Watch out for viruses hiding in fake Microsoft Teams updates

virus-fausse-mise-a-jour-microsoft-teams

As more and more remote employees use Microsoft Teams to collaborate on different business projects during the COVID-19 pandemic, hackers are trying to take advantage of this situation. Microsoft recently warned its users about a virus that is hidden in fake Microsoft Teams updates.

In this article, our cyber security specialists explain the strategy of hackers involved in this scheme and how to protect yourself from it.

A fake MS Teams update with hidden ransomware

In recent years, hackers have developed new tactics to take companies and institutions hostage.

Ransomware, or CryptoLockers, are Trojan horse type computer viruses that lock data stored in an IT infrastructure using a technique called asymmetric encryption. The owners of affected systems have no choice but to pay a ransom to the hackers if they want to recover their data. This is the kind of virus hiding in a fake Microsoft Teams update.

A misleading advertisement that seems to be legitimate

To spread their ransomware, hackers simply bought advertising space online. Both on websites and in search results, internet users may come across a legitimate, professional looking advertisement informing them that a Teams update is available.

Thinking they are doing the right thing, many people click on the ad and unknowingly install a malicious file that contains a backdoor for hackers to access their computer.

How to protect yourself from these kinds of threats

The best way to protect yourself against this computer virus is to be vigilant about Microsoft Teams advertisements that you may see online, especially if they lead to a supposed update. We recommend always updating your MS Teams and other Microsoft 365 suite tools within the software itself.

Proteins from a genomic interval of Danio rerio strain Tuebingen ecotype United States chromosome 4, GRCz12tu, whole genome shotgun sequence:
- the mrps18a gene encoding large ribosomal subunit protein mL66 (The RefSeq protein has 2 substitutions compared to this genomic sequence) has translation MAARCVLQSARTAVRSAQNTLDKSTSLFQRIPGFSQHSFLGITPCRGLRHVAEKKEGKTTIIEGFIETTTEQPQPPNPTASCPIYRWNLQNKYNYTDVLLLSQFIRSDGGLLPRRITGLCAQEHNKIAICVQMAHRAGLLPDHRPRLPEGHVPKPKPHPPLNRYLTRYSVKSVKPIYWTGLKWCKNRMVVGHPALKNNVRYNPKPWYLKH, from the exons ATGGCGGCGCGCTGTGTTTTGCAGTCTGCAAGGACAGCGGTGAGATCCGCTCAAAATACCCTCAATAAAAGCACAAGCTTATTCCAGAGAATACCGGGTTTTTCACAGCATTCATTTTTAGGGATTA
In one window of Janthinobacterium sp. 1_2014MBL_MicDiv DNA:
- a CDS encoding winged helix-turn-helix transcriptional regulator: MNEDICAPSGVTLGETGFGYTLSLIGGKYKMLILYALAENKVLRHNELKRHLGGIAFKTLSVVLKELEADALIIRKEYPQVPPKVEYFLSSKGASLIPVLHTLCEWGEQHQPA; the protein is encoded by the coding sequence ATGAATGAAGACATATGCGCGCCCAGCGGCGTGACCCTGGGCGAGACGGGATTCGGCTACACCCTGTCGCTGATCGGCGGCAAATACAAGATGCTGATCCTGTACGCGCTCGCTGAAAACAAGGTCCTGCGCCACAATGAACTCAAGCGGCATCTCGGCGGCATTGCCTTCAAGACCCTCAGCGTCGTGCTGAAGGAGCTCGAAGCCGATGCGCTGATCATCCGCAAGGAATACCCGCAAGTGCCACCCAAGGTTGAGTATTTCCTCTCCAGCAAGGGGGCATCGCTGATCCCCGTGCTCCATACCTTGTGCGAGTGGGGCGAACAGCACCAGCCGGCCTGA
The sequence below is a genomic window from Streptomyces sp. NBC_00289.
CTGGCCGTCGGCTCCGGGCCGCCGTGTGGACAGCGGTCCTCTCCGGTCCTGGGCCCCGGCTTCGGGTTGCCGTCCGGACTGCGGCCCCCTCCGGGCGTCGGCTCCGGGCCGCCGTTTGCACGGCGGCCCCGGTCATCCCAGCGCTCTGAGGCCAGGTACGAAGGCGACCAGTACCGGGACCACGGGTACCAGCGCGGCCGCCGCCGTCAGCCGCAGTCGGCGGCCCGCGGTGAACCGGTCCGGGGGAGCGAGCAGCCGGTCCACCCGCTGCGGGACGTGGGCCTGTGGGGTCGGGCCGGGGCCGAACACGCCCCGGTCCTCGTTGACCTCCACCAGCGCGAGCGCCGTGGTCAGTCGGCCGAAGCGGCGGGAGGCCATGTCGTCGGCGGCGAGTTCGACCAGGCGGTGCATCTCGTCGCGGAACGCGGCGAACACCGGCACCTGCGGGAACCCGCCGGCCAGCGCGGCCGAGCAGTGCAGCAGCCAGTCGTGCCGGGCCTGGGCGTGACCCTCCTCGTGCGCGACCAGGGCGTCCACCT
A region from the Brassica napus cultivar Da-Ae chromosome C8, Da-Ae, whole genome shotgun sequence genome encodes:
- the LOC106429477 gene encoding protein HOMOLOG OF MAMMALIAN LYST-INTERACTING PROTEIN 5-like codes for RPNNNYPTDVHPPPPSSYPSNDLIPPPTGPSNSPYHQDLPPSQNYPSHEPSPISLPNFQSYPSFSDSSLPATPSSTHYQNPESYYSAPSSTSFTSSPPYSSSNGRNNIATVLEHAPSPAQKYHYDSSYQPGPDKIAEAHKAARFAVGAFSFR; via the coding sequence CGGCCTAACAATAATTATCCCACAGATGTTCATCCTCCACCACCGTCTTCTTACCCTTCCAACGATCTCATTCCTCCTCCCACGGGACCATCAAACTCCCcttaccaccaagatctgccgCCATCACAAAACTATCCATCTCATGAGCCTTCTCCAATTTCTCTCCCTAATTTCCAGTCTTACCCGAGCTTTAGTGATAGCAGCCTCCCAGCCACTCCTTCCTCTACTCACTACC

Installing an antivirus and firewall specifically designed for a professional working environment is another good way to counter the plans of hackers trying to take advantage of the remote work environment.

To avoid having to pay a ransom to regain access to your data, you should also keep backups of all your data on a variety of platforms.

Finally, Microsoft itself has recommended:

  • Using a web browser capable of filtering and blocking malicious sites
  • Using strong, random passwords for local administrators
  • Limiting administrator privileges to essential users

Protect your IT infrastructure from viruses with Groupe SL

In conclusion, keep an eye out and warn your family and colleagues of this computer threat!

Contact our team of cybersecurity specialists if your computer systems contain sensitive data and confidential information that you wish to protect. We will be able to discuss your needs and suggest appropriate solutions.

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